Go backBack to selection


in Filmmaking
on Oct 22, 2008

William Horberg, exec producer of Charlie Kaufman’s Synecdoche, New York, has a blog, and in today’s post he compares his first reading of Kaufman’s script — in one of those annoying “you have to read this in two hours and then hand back immediately to a bonded messenger” sittings — to his first assignment at script coverage back in 1986. (Hat tip: Ted Hope.)

From the piece:

As a test, the first screenplay I was given to read and analyze as a sample of my reading, writing and comprehension was, believe it or not, How To Get Ahead In Advertising, which became the second film from British writer-director Bruce Robinson after his seminal debut, that cult classic and one of my all-time favorites, Withnail and I.

For those of you who haven’t seen this small British indie starring Richard E. Grant, the story centers around a harried advertising executive who grows a painful boil on his shoulder that surreally erupts into a second antagonistic head and split personality, to blackly comic results. Other than a period where I was obsessed with the Russian novelist Nikolai Gogol, I had never read anything like it, and it was the last thing I expected to find upon my arrival in Hollywood.

I spent the weekend in agony. I felt I was being “gaslit” on my first job interview. If I were to confess that I loved it, would I be deemed to have hopelessly uncommercial taste. If I were to give it a negative report, would I be complicit in the studio turning down one of my favorite directors? The script felt like a Rorschach test designed to ferret out my emerging film personality.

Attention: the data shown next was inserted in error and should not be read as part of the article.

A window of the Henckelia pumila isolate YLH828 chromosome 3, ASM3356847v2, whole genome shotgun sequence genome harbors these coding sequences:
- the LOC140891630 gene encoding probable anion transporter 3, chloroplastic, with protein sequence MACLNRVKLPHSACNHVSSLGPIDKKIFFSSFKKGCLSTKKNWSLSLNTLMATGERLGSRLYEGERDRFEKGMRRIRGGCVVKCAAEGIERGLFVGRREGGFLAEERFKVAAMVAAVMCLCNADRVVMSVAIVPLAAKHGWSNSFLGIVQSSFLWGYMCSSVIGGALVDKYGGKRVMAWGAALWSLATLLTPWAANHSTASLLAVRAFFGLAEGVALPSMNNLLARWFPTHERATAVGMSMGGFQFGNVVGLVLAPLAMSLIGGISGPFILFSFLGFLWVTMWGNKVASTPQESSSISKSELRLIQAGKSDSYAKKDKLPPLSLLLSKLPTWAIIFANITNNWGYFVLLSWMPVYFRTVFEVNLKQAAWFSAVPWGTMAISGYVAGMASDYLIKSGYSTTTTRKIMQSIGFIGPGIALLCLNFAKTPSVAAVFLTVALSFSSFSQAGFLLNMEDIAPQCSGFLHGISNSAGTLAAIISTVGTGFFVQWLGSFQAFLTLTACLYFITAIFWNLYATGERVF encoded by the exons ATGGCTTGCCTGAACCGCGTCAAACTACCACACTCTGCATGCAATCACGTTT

Twenty-two years later, here I was reading one of the most wildly imaginative, deeply personal, and seductively subversive scripts I had read since Bruce Robinson’s classic, and having the same schizophrenic experience of head and heart in conflict. Later, I was to discover that the name of Kaufman’s loan-out corporation for his writing and directing services was auspiciously titled “Projective Testing Inc.”, projective testing being the name of the whole field of psychology in which a subject is presented ambiguous stimuli to yield hidden levels of personality.

I understand Horberg’s point on two levels. First, like him, my first job in film was reading scripts. I remember picking up the two “test screenplays” I was to read from New Line Cinema’s old offices on 8th Avenue near Port Authority. One was conventional and pretty boring with a hackneyed “high concept.” The other was more original and nutty. I spent the weekend wondering how much I should second guess myself and attempt to figure out the mindset of the development execs at the company. Finally, I just decided to say what I thought — which, initially, was wrong. The screenplay I panned was in active development; the one I liked had been passed on. (Six months later, however, I got a call back. The “active development” script was put in turnaround and would I like to read scripts for them.)